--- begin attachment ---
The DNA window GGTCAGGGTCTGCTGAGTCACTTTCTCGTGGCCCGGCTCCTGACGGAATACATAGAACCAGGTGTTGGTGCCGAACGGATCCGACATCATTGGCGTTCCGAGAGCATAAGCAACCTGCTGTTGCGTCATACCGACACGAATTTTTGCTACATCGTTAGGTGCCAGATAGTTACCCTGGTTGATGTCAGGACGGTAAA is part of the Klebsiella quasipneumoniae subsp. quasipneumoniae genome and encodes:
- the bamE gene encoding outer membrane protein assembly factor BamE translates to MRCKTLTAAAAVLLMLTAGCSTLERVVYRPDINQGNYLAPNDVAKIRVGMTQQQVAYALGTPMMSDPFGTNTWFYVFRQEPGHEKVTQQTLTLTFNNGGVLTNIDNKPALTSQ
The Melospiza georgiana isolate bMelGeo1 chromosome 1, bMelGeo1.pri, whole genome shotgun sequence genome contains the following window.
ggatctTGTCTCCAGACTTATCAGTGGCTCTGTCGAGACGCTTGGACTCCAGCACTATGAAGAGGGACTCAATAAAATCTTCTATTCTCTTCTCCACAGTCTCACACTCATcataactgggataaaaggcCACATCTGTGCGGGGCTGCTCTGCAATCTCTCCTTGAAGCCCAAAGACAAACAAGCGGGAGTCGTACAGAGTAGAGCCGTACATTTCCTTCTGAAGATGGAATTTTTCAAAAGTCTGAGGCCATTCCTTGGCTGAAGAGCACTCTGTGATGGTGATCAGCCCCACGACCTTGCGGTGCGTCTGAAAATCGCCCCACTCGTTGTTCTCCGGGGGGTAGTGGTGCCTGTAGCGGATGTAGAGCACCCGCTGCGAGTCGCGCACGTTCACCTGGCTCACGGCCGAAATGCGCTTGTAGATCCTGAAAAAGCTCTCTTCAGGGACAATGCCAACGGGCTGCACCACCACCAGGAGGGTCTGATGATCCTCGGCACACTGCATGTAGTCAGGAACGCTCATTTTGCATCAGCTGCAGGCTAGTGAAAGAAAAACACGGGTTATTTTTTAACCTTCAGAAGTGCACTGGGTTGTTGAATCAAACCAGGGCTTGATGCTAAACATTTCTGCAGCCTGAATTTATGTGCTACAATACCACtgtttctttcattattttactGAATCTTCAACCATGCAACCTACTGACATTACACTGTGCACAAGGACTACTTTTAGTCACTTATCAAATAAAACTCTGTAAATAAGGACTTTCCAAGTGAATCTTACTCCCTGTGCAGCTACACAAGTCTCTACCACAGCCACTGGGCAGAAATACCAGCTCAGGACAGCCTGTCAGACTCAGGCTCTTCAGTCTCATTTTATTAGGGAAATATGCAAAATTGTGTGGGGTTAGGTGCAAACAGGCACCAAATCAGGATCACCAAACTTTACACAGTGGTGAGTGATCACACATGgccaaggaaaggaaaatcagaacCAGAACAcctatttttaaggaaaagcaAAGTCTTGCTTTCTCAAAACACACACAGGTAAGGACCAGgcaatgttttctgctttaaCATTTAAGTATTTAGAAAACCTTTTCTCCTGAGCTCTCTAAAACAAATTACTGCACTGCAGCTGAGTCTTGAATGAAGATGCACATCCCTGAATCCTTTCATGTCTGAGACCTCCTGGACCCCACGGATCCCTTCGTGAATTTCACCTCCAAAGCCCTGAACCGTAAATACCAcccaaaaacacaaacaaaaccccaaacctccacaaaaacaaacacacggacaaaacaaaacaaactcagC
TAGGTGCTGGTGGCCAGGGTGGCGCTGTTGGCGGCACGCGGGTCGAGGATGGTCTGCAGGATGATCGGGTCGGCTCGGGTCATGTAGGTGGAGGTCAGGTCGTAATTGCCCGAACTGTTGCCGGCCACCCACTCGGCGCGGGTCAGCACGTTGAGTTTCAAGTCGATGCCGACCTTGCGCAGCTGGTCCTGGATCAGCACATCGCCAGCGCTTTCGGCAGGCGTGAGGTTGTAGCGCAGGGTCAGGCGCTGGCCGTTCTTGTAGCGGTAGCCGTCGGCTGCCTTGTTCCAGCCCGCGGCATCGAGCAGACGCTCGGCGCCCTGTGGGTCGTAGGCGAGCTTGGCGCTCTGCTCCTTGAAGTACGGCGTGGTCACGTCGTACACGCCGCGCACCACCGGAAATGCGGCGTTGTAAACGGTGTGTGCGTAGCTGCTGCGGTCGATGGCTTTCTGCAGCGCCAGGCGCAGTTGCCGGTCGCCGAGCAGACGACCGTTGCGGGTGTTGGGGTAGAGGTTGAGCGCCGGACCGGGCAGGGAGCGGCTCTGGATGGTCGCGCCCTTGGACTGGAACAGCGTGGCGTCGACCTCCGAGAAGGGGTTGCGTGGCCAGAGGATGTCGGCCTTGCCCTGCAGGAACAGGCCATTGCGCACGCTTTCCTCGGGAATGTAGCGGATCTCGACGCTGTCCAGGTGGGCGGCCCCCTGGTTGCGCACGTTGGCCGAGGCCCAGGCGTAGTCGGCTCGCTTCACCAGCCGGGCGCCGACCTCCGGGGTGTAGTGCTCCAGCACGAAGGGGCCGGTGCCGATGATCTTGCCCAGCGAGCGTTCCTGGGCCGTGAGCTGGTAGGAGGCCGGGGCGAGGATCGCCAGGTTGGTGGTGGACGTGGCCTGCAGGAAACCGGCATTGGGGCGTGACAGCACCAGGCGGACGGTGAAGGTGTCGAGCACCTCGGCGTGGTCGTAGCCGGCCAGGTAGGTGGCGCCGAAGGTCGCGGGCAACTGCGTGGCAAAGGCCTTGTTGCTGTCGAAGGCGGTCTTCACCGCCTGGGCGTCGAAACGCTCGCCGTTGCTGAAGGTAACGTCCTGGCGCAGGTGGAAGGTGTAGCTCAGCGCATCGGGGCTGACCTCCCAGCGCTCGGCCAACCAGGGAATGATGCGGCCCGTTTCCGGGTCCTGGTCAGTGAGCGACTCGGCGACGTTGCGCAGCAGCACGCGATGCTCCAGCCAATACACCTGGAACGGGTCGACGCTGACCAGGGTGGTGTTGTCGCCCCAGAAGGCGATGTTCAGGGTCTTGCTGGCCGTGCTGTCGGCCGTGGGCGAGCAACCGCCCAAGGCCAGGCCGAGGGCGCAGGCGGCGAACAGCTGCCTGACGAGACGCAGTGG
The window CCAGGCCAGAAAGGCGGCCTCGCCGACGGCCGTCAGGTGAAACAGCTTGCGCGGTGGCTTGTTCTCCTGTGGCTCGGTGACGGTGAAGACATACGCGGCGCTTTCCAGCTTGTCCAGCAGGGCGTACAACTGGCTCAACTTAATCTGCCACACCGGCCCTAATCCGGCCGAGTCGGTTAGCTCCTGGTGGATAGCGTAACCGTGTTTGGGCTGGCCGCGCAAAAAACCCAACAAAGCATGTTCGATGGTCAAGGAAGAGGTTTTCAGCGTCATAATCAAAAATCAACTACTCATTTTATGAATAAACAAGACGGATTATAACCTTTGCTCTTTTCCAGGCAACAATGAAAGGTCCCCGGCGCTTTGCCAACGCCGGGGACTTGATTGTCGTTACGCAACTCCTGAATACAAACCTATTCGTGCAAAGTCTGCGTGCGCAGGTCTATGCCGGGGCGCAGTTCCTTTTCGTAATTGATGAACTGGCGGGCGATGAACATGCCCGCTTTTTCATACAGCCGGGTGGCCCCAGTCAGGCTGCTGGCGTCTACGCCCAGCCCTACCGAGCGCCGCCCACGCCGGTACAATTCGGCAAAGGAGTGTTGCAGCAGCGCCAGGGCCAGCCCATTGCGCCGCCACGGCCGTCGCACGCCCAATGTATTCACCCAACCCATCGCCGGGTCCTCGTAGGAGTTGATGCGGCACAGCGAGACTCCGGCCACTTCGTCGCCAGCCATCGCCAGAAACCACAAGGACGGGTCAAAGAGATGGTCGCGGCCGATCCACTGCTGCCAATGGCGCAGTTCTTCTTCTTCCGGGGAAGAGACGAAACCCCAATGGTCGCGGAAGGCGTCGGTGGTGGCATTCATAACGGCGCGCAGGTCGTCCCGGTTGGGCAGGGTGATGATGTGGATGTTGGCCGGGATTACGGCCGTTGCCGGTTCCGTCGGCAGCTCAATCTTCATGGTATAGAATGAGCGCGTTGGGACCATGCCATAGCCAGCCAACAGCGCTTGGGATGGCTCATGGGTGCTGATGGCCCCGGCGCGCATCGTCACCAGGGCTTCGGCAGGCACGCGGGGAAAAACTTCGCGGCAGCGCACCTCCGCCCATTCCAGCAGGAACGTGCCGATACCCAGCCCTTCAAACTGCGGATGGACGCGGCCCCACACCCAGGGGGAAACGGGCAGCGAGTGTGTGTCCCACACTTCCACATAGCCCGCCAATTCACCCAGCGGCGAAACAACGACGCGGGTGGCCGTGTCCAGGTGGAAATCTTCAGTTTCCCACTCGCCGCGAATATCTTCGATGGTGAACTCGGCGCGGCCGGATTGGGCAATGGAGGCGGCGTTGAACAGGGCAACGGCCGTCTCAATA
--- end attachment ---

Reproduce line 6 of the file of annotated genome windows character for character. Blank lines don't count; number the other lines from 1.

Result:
The window CCAGGCCAGAAAGGCGGCCTCGCCGACGGCCGTCAGGTGAAACAGCTTGCGCGGTGGCTTGTTCTCCTGTGGCTCGGTGACGGTGAAGACATACGCGGCGCTTTCCAGCTTGTCCAGCAGGGCGTACAACTGGCTCAACTTAATCTGCCACACCGGCCCTAATCCGGCCGAGTCGGTTAGCTCCTGGTGGATAGCGTAACCGTGTTTGGGCTGGCCGCGCAAAAAACCCAACAAAGCATGTTCGATGGTCAAGGAAGAGGTTTTCAGCGTCATAATCAAAAATCAACTACTCATTTTATGAATAAACAAGACGGATTATAACCTTTGCTCTTTTCCAGGCAACAATGAAAGGTCCCCGGCGCTTTGCCAACGCCGGGGACTTGATTGTCGTTACGCAACTCCTGAATACAAACCTATTCGTGCAAAGTCTGCGTGCGCAGGTCTATGCCGGGGCGCAGTTCCTTTTCGTAATTGATGAACTGGCGGGCGATGAACATGCCCGCTTTTTCATACAGCCGGGTGGCCCCAGTCAGGCTGCTGGCGTCTACGCCCAGCCCTACCGAGCGCCGCCCACGCCGGTACAATTCGGCAAAGGAGTGTTGCAGCAGCGCCAGGGCCAGCCCATTGCGCCGCCACGGCCGTCGCACGCCCAATGTATTCACCCAACCCATCGCCGGGTCCTCGTAGGAGTTGATGCGGCACAGCGAGACTCCGGCCACTTCGTCGCCAGCCATCGCCAGAAACCACAAGGACGGGTCAAAGAGATGGTCGCGGCCGATCCACTGCTGCCAATGGCGCAGTTCTTCTTCTTCCGGGGAAGAGACGAAACCCCAATGGTCGCGGAAGGCGTCGGTGGTGGCATTCATAACGGCGCGCAGGTCGTCCCGGTTGGGCAGGGTGATGATGTGGATGTTGGCCGGGATTACGGCCGTTGCCGGTTCCGTCGGCAGCTCAATCTTCATGGTATAGAATGAGCGCGTTGGGACCATGCCATAGCCAGCCAACAGCGCTTGGGATGGCTCATGGGTGCTGATGGCCCCGGCGCGCATCGTCACCAGGGCTTCGGCAGGCACGCGGGGAAAAACTTCGCGGCAGCGCACCTCCGCCCATTCCAGCAGGAACGTGCCGATACCCAGCCCTTCAAACTGCGGATGGACGCGGCCCCACACCCAGGGGGAAACGGGCAGCGAGTGTGTGTCCCACACTTCCACATAGCCCGCCAATTCACCCAGCGGCGAAACAACGACGCGGGTGGCCGTGTCCAGGTGGAAATCTTCAGTTTCCCACTCGCCGCGAATATCTTCGATGGTGAACTCGGCGCGGCCGGATTGGGCAATGGAGGCGGCGTTGAACAGGGCAACGGCCGTCTCAATA